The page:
In order to continue the disability discharge review process, Dr. Raby must provide us with Ms. Boutte's current physical, assistive devices, frequency of pain medication, surgical plans and history, treatment plan, an explanation why Ms. Boutte is unable to be employed in any capacity or occupation, explanation why she is unable to work part time or in a sedentary position, and duration to sitting, standing, walking, lifting, and activities of daily living.

We hope this information will be helpful to you when responding to Ms. Boutte. (Id.) Accordingly, the DOE denied plaintiff's loan discharge application on remand. (Id.)

On June 8, 2007, plaintiff filed a pro se complaint with this Court. In the complaint, plaintiff disputes the validity of the DOE's most recent denial of her medical disability loan discharge application. (Compl. ¶ 2.) Plaintiff alleges that the balance of her student loans should be dismissed on the grounds that she is permanently and totally disabled under 20 U.S.C. § 1087(a). (Id. ¶¶ 1, 2.)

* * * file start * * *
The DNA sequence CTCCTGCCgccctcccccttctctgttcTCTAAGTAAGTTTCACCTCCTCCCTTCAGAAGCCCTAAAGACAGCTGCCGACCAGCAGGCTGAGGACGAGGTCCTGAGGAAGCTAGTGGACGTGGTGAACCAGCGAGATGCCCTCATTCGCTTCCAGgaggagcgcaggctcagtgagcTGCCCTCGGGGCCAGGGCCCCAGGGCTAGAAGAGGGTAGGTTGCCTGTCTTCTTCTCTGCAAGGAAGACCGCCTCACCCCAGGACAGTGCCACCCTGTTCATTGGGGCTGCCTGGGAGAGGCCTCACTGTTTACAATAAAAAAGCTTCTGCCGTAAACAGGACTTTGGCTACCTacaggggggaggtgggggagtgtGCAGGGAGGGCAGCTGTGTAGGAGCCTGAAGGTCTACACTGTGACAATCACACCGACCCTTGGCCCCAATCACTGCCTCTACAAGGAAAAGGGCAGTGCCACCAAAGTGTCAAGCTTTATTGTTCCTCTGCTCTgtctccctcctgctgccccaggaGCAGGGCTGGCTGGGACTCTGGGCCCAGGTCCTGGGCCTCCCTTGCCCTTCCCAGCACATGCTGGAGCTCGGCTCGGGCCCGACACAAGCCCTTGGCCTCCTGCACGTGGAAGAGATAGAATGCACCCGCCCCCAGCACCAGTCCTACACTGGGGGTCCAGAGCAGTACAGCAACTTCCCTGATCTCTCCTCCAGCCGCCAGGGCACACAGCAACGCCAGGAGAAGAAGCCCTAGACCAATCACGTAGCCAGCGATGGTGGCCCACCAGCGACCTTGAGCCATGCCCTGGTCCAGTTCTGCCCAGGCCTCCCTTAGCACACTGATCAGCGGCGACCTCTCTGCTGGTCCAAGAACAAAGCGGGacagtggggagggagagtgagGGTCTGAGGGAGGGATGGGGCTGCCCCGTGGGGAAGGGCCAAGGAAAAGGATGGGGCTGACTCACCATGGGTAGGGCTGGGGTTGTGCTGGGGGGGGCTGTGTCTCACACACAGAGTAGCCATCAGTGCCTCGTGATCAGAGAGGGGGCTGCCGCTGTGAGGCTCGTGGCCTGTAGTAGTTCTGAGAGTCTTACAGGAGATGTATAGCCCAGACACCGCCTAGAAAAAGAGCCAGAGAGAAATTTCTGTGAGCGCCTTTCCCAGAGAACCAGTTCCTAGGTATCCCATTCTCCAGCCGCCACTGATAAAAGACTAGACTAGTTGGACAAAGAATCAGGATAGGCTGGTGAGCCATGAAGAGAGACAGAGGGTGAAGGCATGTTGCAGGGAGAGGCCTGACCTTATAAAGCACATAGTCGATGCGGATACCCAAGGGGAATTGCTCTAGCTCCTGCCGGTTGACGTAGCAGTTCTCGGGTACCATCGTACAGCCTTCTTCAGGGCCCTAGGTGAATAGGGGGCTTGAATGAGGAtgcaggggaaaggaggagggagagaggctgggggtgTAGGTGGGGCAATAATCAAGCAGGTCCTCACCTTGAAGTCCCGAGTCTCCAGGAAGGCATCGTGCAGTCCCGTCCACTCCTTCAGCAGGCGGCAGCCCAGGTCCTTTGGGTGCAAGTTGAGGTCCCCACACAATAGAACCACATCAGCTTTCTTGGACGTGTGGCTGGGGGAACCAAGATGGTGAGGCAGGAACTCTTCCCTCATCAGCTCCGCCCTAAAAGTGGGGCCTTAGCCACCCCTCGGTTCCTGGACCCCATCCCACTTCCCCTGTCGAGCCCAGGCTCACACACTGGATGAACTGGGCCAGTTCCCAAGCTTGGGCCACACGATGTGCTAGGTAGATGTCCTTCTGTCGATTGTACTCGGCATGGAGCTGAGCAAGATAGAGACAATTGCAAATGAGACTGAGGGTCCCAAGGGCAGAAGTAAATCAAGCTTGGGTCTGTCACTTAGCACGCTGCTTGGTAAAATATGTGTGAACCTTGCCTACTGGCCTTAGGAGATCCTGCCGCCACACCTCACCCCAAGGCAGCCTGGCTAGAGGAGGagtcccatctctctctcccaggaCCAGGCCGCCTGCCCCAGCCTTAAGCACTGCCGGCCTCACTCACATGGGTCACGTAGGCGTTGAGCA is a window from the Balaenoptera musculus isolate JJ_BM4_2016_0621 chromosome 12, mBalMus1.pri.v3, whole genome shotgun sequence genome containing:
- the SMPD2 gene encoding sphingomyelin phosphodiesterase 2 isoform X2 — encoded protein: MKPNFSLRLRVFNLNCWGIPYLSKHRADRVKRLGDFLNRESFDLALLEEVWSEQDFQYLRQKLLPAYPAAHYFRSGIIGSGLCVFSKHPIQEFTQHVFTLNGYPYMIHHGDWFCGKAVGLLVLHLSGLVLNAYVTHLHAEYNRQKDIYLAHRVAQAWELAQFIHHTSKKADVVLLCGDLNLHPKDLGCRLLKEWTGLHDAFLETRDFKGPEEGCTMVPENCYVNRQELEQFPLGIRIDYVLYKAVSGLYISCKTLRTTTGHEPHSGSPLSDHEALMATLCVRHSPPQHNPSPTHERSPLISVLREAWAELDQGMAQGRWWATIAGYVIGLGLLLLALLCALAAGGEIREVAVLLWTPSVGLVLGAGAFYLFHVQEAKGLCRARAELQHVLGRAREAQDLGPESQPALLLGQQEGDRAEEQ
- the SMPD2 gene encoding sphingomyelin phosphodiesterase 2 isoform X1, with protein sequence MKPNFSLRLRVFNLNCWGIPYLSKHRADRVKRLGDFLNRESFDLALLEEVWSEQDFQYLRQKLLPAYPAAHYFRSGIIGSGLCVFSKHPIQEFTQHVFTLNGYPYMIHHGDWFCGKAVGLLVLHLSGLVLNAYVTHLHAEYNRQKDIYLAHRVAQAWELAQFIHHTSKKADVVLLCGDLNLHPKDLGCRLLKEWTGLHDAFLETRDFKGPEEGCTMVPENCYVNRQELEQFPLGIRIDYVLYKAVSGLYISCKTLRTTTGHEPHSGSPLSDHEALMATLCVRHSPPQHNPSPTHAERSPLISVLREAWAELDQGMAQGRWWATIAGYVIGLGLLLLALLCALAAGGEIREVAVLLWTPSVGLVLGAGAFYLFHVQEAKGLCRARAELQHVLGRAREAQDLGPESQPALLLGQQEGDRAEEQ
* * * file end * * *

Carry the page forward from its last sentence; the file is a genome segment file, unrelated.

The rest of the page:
On November 16, 2007, plaintiff filed a motion to add updated medical information. On April 21, 2008, this Court granted plaintiff's motion. The updated medical information is a letter from Dr. Theri Griego Raby, dated July 18, 2007, which states:

Ms. Dawn Boutte has been under my medical care since October 2001. In 2003, she attained disability retirement based on her history of a Cerebrovascular Accident, Coronary Artery Disease, Hypertension, severe Spinal Stenosis, and Osteoarthritis. My assessment at this time includes a persistent diagnosis with all of the above, which is moderately controlled with medication and physical therapy. Her prognosis entails probable progression unless more drastic measures like surgical intervention take place. Our future plans include physical therapy, medications, and weight loss. (Pl.'s Mot. Add Updated Medical Information.) The parties have cross-moved for summary judgment.